an experimental AI vision robot
This is a powerful AI research robot created from commodity parts. Lower half is an Elegoo Robot Car v3.0. The upper half is a Jetson Nano. An Android app controls it with Spoken English translated and sent over Bluetooth. The robot has a camera, an ultrasonic distance sensor and an unused 40 pin GPIO available for expansion. Software in the Jetson Nano communicating with the robot's Arduino control behavior. High-level spoken commands like 'WHAT ARE YOU LOOKING AT?' instruct the robot photograph and identify objects. The command 'GO FIND SOME-OBJECT' instructs the robot to locate, identify and photograph an object. Low-level spoken commands like 'WHAT IS YOUR IP-ADDRESS?' or 'GO FORWARD' or 'LOOK TO THE LEFT' will obtain information and/or control the robot directly. Teach BatBot to identify new objects by using voice commands from the Android app.
The robot has five 'operating modes':
- default (accept commands from Android and the IR remote)
- collision avoidance (try not to hit anything. optionally search for an object by name.)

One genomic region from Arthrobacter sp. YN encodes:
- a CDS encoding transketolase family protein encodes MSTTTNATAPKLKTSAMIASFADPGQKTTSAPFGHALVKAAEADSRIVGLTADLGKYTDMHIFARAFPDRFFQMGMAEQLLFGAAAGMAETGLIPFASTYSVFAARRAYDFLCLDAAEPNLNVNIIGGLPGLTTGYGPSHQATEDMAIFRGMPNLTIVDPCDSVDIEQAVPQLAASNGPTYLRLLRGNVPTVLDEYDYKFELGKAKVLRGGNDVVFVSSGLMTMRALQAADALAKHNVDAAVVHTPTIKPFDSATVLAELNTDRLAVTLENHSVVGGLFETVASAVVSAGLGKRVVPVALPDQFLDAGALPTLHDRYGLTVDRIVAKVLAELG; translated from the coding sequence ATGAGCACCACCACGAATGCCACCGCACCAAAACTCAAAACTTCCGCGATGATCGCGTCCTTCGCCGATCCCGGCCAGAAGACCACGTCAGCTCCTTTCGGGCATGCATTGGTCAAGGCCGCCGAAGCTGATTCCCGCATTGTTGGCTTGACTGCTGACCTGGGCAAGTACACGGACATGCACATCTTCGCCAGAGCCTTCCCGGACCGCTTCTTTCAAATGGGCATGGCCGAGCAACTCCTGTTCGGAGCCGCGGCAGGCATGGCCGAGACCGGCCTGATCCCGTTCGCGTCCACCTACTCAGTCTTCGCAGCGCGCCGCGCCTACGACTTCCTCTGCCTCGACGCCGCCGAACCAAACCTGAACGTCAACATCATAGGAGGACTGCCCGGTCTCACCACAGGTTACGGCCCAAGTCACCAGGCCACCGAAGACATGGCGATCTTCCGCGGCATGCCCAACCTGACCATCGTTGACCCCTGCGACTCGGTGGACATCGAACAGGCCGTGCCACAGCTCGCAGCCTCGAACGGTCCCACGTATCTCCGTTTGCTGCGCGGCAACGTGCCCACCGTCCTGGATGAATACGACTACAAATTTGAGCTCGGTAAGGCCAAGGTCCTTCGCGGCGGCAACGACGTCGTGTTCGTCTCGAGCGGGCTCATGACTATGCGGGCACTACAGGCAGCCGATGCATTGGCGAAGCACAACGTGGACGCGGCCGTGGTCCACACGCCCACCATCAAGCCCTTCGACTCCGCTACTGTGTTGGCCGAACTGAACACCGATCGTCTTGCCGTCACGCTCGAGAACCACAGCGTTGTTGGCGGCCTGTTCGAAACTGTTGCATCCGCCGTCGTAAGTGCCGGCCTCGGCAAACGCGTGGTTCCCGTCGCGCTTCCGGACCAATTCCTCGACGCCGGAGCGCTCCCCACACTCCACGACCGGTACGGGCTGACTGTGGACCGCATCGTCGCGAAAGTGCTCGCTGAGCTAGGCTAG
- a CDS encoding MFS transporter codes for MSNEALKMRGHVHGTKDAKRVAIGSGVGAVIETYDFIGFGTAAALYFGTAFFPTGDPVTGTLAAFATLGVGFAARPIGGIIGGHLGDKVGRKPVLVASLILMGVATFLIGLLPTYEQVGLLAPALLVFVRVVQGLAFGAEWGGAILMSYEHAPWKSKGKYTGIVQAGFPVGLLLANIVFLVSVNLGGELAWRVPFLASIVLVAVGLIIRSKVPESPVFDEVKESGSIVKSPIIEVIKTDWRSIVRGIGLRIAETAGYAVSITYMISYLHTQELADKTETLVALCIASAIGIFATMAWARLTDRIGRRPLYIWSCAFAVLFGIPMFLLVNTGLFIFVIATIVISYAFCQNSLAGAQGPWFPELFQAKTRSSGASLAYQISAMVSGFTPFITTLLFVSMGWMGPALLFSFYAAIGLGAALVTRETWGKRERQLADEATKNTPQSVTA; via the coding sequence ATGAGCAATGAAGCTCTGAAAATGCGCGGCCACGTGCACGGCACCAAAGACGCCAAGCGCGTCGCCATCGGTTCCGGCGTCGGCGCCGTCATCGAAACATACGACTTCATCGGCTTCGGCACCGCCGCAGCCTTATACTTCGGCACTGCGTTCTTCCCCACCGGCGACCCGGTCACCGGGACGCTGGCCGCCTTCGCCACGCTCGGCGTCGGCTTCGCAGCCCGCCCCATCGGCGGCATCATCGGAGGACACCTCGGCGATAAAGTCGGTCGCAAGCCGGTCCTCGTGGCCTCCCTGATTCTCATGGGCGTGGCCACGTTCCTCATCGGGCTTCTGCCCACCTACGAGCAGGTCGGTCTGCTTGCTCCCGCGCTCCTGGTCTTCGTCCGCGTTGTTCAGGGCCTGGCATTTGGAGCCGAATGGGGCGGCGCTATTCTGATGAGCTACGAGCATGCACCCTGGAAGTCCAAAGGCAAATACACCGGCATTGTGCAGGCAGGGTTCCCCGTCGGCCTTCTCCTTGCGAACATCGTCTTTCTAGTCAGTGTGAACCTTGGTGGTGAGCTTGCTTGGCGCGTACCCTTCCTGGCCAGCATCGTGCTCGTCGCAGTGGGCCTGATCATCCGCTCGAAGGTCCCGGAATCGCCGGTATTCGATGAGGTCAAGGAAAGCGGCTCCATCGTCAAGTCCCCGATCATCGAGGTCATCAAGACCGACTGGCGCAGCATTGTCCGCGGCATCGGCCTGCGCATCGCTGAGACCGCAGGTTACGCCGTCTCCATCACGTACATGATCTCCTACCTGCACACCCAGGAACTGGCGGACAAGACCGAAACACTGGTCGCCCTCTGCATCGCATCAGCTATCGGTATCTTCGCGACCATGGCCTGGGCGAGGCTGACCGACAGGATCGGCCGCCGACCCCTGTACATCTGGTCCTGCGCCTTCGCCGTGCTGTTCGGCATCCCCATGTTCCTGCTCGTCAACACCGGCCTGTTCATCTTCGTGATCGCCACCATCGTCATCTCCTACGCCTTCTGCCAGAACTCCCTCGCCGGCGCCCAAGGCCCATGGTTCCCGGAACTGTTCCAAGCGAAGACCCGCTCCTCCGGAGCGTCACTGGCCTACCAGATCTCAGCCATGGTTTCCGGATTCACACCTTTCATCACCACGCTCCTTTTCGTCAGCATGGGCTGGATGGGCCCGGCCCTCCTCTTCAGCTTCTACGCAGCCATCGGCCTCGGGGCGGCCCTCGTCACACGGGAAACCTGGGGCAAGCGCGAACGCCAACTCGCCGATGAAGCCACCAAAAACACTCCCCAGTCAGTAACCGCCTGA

- line following (try and follow a black-tape line.)
- security monitor (detect, photograph and report any detected motion)
- map the world (try and map out everything around the robot)
The companion Android app is a MVVM pattern written in Kotlin and Java. It uses the Bluetooth/BlueDot work by Martin O'Hanlon for virtual joystick controls and for communication to/from the Jetson Nano and Android. Get BlueDot here: https://github.com/martinohanlon/BlueDot
The Jetson Nano is programmed with Python and also uses the BlueDot Bluetooth library. Additionally it uses PySerial, ImageAI and numerous dependency libraries. The Jetson Nano runs AI visual pattern recognition and behavior control software. It uses 'ImageAI' to process image content. Included are four pre-trained models from the 'ImageAI' project. See https://github.com/OlafenwaMoses/ImageAI and https://stackabuse.com/object-detection-with-imageai-in-python/ The layered design of this robot's functions allow easy prototyping of new ideas.